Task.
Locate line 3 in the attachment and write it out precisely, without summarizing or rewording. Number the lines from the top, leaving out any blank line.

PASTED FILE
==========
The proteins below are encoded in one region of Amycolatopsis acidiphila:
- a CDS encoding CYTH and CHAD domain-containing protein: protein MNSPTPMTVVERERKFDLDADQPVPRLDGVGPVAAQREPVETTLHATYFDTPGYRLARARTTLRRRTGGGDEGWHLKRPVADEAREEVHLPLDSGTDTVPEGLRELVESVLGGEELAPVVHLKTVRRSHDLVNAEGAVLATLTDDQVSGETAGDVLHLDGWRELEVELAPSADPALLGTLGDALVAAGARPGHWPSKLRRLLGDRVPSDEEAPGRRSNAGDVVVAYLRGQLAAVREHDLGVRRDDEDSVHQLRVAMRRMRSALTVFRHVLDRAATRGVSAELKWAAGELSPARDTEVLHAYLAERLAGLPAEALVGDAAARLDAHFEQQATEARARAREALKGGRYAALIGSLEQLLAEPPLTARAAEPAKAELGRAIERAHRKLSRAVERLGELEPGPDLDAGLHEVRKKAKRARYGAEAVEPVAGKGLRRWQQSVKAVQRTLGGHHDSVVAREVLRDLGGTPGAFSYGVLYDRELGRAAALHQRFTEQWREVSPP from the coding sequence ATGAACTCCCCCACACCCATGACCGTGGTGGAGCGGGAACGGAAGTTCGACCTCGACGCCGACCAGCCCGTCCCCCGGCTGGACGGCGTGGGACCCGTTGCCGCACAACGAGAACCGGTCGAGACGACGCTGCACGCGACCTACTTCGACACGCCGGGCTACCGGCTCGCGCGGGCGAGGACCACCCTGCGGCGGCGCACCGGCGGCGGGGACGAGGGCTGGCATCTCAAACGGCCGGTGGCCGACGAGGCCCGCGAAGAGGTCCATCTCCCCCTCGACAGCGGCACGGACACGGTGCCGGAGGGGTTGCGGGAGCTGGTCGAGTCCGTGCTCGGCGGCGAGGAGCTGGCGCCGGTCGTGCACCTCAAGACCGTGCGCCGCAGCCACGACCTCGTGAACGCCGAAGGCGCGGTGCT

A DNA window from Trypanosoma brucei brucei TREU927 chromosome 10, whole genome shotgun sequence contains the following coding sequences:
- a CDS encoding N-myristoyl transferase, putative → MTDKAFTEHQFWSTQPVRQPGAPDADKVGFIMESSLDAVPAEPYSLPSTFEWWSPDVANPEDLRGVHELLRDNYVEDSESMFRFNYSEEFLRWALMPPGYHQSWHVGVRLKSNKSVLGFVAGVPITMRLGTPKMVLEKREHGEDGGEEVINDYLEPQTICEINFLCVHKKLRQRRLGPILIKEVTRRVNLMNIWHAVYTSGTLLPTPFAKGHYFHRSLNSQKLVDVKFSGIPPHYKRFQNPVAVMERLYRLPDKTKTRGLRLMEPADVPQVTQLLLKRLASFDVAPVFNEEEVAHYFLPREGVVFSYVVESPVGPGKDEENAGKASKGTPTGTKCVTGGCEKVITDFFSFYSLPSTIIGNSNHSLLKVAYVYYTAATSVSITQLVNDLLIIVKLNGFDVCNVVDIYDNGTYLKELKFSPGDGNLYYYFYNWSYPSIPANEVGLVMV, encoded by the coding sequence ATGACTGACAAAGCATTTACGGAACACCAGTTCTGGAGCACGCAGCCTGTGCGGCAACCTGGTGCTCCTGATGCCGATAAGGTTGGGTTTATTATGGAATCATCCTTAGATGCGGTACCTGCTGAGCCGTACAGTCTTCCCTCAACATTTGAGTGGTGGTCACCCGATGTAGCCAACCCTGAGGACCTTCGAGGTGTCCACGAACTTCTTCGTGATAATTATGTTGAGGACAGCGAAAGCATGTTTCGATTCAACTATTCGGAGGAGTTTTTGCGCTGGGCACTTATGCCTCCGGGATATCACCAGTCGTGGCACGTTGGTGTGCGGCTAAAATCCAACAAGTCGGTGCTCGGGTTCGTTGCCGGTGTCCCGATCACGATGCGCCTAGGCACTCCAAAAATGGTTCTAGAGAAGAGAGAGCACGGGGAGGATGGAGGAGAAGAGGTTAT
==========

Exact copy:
A DNA window from Trypanosoma brucei brucei TREU927 chromosome 10, whole genome shotgun sequence contains the following coding sequences: